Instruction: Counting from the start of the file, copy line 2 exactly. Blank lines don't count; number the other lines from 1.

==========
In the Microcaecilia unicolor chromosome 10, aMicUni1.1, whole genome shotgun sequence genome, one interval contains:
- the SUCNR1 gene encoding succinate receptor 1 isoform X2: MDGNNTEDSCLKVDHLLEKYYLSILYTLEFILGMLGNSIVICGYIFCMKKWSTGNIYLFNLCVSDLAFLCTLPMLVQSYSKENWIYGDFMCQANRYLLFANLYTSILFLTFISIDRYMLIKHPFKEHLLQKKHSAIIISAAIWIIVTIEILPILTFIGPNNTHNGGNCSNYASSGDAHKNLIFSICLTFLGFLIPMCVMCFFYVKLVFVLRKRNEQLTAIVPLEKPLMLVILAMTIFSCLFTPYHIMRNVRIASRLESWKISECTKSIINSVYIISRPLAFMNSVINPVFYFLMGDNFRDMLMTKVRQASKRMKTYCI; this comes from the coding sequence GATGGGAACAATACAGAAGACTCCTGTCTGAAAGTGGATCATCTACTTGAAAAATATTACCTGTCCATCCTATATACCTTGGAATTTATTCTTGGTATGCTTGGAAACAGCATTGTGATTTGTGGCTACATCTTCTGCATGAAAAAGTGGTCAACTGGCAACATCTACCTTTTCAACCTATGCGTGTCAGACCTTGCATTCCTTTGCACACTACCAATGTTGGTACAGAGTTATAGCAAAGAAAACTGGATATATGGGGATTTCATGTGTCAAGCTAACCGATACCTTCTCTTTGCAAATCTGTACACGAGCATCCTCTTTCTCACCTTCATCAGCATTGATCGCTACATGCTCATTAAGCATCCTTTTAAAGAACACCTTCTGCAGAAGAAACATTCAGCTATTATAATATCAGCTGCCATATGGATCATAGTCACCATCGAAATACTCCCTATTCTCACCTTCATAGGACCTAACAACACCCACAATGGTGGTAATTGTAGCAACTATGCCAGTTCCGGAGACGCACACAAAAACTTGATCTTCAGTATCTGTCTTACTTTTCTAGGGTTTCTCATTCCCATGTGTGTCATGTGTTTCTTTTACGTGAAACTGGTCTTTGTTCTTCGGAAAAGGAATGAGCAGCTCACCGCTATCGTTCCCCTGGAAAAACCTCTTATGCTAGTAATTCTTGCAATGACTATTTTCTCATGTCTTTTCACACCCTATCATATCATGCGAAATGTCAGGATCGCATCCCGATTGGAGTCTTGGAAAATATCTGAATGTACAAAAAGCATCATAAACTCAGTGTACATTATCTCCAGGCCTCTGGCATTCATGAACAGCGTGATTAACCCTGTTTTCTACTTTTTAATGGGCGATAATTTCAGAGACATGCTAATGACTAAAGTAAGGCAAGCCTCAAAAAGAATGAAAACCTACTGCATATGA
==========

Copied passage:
- the SUCNR1 gene encoding succinate receptor 1 isoform X2: MDGNNTEDSCLKVDHLLEKYYLSILYTLEFILGMLGNSIVICGYIFCMKKWSTGNIYLFNLCVSDLAFLCTLPMLVQSYSKENWIYGDFMCQANRYLLFANLYTSILFLTFISIDRYMLIKHPFKEHLLQKKHSAIIISAAIWIIVTIEILPILTFIGPNNTHNGGNCSNYASSGDAHKNLIFSICLTFLGFLIPMCVMCFFYVKLVFVLRKRNEQLTAIVPLEKPLMLVILAMTIFSCLFTPYHIMRNVRIASRLESWKISECTKSIINSVYIISRPLAFMNSVINPVFYFLMGDNFRDMLMTKVRQASKRMKTYCI; this comes from the coding sequence GATGGGAACAATACAGAAGACTCCTGTCTGAAAGTGGATCATCTACTTGAAAAATATTACCTGTCCATCCTATATACCTTGGAATTTATTCTTGGTATGCTTGGAAACAGCATTGTGATTTGTGGCTACATCTTCTGCATGAAAAAGTGGTCAACTGGCAACATCTACCTTTTCAACCTATGCGTGTCAGACCTTGCATTCCTTTGCACACTACCAATGTTGGTACAGAGTTATAGCAAAGAAAACTGGATATATGGGGATTTCATGTGTCAAGCTAACCGATACCTTCTCTTTGCAAATCTGTACACGAGCATCCTCTTTCTCACCTTCATCAGCATTGATCGCTACATGCTCATTAAGCATCCTTTTAAAGAACACCTTCTGCAGAAGAAACATTCAGCTATTATAATATCAGCTGCCATATGGATCATAGTCACCATCGAAATACTCCCTATTCTCACCTTCATAGGACCTAACAACACCCACAATGGTGGTAATTGTAGCAACTATGCCAGTTCCGGAGACGCACACAAAAACTTGATCTTCAGTATCTGTCTTACTTTTCTAGGGTTTCTCATTCCCATGTGTGTCATGTGTTTCTTTTACGTGAAACTGGTCTTTGTTCTTCGGAAAAGGAATGAGCAGCTCACCGCTATCGTTCCCCTGGAAAAACCTCTTATGCTAGTAATTCTTGCAATGACTATTTTCTCATGTCTTTTCACACCCTATCATATCATGCGAAATGTCAGGATCGCATCCCGATTGGAGTCTTGGAAAATATCTGAATGTACAAAAAGCATCATAAACTCAGTGTACATTATCTCCAGGCCTCTGGCATTCATGAACAGCGTGATTAACCCTGTTTTCTACTTTTTAATGGGCGATAATTTCAGAGACATGCTAATGACTAAAGTAAGGCAAGCCTCAAAAAGAATGAAAACCTACTGCATATGA